Two man play-action is a staple. Like, all pro-style teams have these situations were they max-protect and send out two wide receivers. The thing is, lots of times they will make up for the fact that they're using just two receivers by creating synergy between their routes. Something like a Smash Route (a hitch and a corner) which forces a choice on a specific defender, or a double posts to pressure the safeties to cover space in the middle of the field. This combination, on this play, a fullback go route straight up the middle and an inside curl on the outside is nonsensical. The curl does almost nothing to mess with the safety, so the CB is free to play it one-on-one. And the go route is well covered by the two safeties, with the corner backs having no need to bail out towards the middle of the field to cover just one player.
Juuuuust a bit overthrown.
Worth pointing out, for the historical record, that this is triple coverage, with two more defenders within range of our one down-field receiver. Who is a back-up fullback.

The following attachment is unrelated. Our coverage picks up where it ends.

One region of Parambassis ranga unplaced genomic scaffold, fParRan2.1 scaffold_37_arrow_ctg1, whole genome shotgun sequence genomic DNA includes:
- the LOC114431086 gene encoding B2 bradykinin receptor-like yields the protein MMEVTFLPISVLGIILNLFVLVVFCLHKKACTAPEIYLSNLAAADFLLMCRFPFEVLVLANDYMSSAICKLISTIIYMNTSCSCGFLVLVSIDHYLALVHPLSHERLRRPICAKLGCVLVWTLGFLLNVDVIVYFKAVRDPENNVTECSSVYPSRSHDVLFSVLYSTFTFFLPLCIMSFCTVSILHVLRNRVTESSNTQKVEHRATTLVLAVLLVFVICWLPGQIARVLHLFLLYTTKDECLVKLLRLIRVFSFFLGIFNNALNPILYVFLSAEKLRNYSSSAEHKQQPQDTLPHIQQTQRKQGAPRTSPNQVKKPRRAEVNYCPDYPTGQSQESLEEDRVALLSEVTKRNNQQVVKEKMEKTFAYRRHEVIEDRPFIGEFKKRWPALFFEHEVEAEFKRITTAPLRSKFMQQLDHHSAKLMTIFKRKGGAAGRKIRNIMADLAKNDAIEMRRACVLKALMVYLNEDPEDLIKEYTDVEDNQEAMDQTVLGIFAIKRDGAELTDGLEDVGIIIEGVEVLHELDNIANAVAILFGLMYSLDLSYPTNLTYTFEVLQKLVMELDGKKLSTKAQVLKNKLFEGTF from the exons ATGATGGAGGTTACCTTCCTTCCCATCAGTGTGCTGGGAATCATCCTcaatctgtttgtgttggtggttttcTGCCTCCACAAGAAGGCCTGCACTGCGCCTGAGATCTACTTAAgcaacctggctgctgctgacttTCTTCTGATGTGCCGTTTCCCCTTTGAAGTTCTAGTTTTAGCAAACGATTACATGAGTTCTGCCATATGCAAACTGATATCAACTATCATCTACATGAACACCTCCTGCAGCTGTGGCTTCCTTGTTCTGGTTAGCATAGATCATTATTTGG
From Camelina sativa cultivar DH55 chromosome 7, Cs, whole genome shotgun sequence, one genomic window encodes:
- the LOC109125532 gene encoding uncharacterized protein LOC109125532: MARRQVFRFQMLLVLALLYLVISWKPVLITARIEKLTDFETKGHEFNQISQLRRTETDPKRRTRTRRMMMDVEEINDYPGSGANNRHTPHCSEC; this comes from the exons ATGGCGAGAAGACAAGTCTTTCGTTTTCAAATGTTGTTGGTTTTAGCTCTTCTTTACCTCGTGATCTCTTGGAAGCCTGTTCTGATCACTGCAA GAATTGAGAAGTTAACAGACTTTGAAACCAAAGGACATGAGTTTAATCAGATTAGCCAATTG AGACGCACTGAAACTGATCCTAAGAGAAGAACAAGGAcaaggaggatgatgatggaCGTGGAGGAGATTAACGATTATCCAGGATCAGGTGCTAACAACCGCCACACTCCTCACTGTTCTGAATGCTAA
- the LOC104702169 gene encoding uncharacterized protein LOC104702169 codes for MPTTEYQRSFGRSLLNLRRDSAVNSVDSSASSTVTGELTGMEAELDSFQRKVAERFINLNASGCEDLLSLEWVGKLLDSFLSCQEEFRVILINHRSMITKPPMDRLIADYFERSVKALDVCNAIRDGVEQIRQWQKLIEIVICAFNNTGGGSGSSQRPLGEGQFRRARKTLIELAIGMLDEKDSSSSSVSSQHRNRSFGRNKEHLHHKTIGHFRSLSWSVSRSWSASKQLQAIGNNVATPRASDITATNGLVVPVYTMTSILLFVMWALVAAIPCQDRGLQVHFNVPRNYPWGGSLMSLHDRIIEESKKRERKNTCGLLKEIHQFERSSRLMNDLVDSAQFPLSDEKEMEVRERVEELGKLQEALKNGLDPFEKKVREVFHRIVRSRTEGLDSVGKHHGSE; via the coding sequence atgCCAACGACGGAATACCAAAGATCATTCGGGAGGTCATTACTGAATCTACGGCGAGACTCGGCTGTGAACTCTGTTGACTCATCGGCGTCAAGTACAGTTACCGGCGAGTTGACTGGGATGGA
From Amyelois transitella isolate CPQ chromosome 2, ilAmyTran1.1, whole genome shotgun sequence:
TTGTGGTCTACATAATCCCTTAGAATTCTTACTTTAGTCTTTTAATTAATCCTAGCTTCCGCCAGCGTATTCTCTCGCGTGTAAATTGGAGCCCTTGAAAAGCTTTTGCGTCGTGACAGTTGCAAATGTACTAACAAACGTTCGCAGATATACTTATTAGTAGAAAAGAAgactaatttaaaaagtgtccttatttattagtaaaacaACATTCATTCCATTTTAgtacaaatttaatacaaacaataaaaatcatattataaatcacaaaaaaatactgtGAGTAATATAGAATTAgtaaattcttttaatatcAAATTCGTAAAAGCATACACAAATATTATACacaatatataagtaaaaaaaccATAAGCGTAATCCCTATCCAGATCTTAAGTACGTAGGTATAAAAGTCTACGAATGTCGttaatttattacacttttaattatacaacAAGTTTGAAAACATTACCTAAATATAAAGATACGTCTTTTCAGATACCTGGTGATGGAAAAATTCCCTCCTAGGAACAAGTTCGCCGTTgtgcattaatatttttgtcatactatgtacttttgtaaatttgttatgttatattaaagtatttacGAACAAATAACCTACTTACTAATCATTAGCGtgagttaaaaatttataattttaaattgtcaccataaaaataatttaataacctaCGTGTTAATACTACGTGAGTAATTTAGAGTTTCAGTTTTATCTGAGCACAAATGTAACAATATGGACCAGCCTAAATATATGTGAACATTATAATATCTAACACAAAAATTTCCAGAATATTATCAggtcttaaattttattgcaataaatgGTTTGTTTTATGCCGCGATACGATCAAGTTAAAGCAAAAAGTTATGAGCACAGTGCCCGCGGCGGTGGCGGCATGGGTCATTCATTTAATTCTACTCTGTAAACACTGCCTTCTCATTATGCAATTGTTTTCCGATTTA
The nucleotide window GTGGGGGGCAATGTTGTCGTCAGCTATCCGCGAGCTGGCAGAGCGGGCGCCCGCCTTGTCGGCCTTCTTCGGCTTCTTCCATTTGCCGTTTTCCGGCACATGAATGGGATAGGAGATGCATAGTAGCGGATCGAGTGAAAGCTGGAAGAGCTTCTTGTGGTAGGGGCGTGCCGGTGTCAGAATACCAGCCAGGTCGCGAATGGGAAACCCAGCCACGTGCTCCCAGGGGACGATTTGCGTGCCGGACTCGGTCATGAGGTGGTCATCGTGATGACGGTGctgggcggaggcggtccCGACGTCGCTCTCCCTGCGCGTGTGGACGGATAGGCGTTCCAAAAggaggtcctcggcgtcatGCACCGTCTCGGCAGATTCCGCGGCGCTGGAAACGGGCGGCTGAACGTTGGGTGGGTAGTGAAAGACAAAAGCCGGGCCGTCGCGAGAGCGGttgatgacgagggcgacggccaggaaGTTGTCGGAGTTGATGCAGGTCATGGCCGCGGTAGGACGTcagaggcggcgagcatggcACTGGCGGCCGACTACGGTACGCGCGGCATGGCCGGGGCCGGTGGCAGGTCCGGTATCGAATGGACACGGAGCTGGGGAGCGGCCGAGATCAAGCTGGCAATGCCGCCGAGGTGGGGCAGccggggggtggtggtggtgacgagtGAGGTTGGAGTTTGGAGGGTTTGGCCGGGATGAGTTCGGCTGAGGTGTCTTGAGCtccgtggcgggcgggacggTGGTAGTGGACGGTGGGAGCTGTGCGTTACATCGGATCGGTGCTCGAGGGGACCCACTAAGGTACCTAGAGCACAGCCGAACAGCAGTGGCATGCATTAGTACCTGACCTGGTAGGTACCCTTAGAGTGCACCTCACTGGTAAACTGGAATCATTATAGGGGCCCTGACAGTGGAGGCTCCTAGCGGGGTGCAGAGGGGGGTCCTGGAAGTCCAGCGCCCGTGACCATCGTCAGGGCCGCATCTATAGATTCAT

And it is promptly picked off at the goal line where, it is important to remember, Minnesota now has five guys to our one guy. This means potential exists for a big return, which, inevitably happens, until the Minnesota safety is brought down near the Minnesota 25, making this an oh-so embarrassing Red Zone(ish) interception that also loses MSU field position.
Found on the page here. The video clip you're looking for is titled "Brock Vereen picks off Andrew Maxwell near the goal line."